The Mestizo capitals of Corozal and Orange Walk are a delight to visit. With the beauty of the turquoise waters of the Corozal Bay, to the flavorful tacos of Orange Walk town – visiting the north is an enriching cultural experience.
Corozal is conveniently located between Mexico and Ambergris Caye, with its own turquoise shores and diverse landscape; from beaches and historical sights to a nature reserve. In town, remnants of historical and cultural heritage are on full display.
Only an hour north of Belize City, Orange Walk, affectionately known as “Shuga City”, for its sugar cane production, is home to the majority of the country’s Mestizo population. Beyond the tempting rum factories, Orange Walk is both rustic and authentic. This is a place where it is not far-fetched to go for a morning rainforest run and spot an ocelot stealthily crossing jungle trails.
Corozal is conveniently located between Mexico and Ambergris Caye, with its own turquoise shores and diverse landscape, from beaches and historical sights to a nature reserve. In town, remnants of historical and cultural heritage are on full display. There are gun turrets at Fort Barlee used during the 19th century during the Caste War; the vibrant Corozal Town Mural depicting the district’s history, and the Maya temple of Santa Rita, where the mestizo population of Belize was born.
- Corozal Town Hall – Something you must see in this small town is the vibrant mural that depicts the history of Corozal.
- Local Market- Where you can find a wide selection of locally grown vegetables and some of the best fruits in Belize. You can also get a taste of the culture in this district on your visit here.
- Swimming in Corozal Bay- What a better way to start but to hit the beach at Corozal Bay! Pack your bags with your favorite swimwear, sunshades, sunscreen, and bring some friends to have some fun.
- Art in the Park– Art in the Park is an experience. As casual as it may be, the community and visitors attend to sample the culinary art, to buy a piece of handmade art, to listen to music, to meet new people, and if the timing is right, attendees will witness a cultural performance.
- Corozal house of culture- You can also explore the culture that Belize has to offer in at the Corozal House of Culture, which was originally built to be a market. It is a museum, art gallery, and a cultural center.
- Cerros Archeological Site – Located on the northern coast of Belize, Cerros was an important trade center for imports like obsidian and Jade. Still only partially excavated, the site has three large buildings and several plazas surrounded by pyramids. The tallest structure stands seventy-two feet high above the plaza.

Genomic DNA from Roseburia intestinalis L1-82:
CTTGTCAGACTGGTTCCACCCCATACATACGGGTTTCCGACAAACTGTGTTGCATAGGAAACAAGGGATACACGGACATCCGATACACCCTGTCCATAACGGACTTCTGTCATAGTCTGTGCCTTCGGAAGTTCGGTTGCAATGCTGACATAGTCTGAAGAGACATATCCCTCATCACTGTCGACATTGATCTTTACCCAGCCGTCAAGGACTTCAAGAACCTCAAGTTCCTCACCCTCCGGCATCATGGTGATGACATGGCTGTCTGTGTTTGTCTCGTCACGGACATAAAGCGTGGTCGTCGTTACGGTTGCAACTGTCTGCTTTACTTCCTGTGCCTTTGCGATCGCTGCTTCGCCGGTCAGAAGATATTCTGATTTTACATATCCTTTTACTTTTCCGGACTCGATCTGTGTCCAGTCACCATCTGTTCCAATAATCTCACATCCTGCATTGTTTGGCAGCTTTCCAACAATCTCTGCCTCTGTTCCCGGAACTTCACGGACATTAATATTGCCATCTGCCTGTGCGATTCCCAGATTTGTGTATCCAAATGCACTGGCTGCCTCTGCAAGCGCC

- Santa Rita Archeological Park – Corozal town sits where the ancient city of Santa Rita once flourished. It was an important part of the trade route, with products like cacao, vanilla, and honey exported from here. Only a few original structures are still standing, but the main temple provides a gorgeous panoramic view of the town.
- Sarteneja Village – An hour ferry ride east from Corozal, you will encounter the sleepy fishing village of Sarteneja which produces Belize’s traditional wooden sailboats; if curious, you can peak into the impressive workshops.
- Shipstern Conservation and Management Area – Venture deeper into Sarteneja and you will find the Shipstern Conservation and Management Area, one of the most ecologically diverse areas of Belize. From mangrove shorelines to rainforests and botanical trails. Inside the reserve thrives 300 bird species, 270 butterfly species, manatees, and crocodiles.
Located about an hour’s drive north of Belize City, you can identify this sweet town by an old tollbooth at the entrance of Orange Walk and a large town clock in the center of the town. One might wonder, why is it referred to as “Shuga city?” Orange Walk used to be the primary district that made sugar; as you will be able to see smoke coming up the stacks of the sugar mill on your visit there. If you’ve been researching Belize, then you would know the Mayas were the first inhabitants of this country; and here in Orange Walk, you can find archaeological sites and many locals who are descendants of the Mayas (Mestizos). As well as their yummy, juicy, and mouth-watering Orange Walk tacos; the absolute best in the country.
- Visit and climb the Mayan archaeological site of Lamanai just through the New River.
- Go birding on a tour down the New River.
- Visit the quiet village of Blue Creek to get a look at the Mennonite culture.
- In downtown Orange Walk, you can visit Banquitas House of Culture.
- Relax at Honey Camp Lagoon – this once used to be an area for Mayan ceremonies and rituals.
- Visit the Rio Bravo Conservation Area.
- Visit La Milpa Archaeological Reserve, which is the third-largest Maya site in the country; located inside the Rio Bravo Conservation Area.
- Eat delicious rolled corn tortilla tacos from one of the local shops, or if you want something different, try their refreshing ceviche and “salpicon”; a type of salsa.
- If you’re visiting in November, be sure to stop by their annual taco festival to try beef, chicken, and pibil tacos from the locals. (meats cooked in a pit.)
- Take a walk through Orange Walk town, explore the different cultures, and meet the friendly locals.
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- Visit Banquitas House of Culture
- Try the Famous Orange Walk Tacos
- Visit Queen Victoria Park on Saturdays
- Enjoy birding at Rio Bravo Conservation and Management Area
- Cruise the New River Lagoon on a boat tour
- Explore El Pilar, La Milpa Lamanai and Cuello
- Swim and picnic at Honey Camp Lagoon
- Visit Shipyard Mennonite Village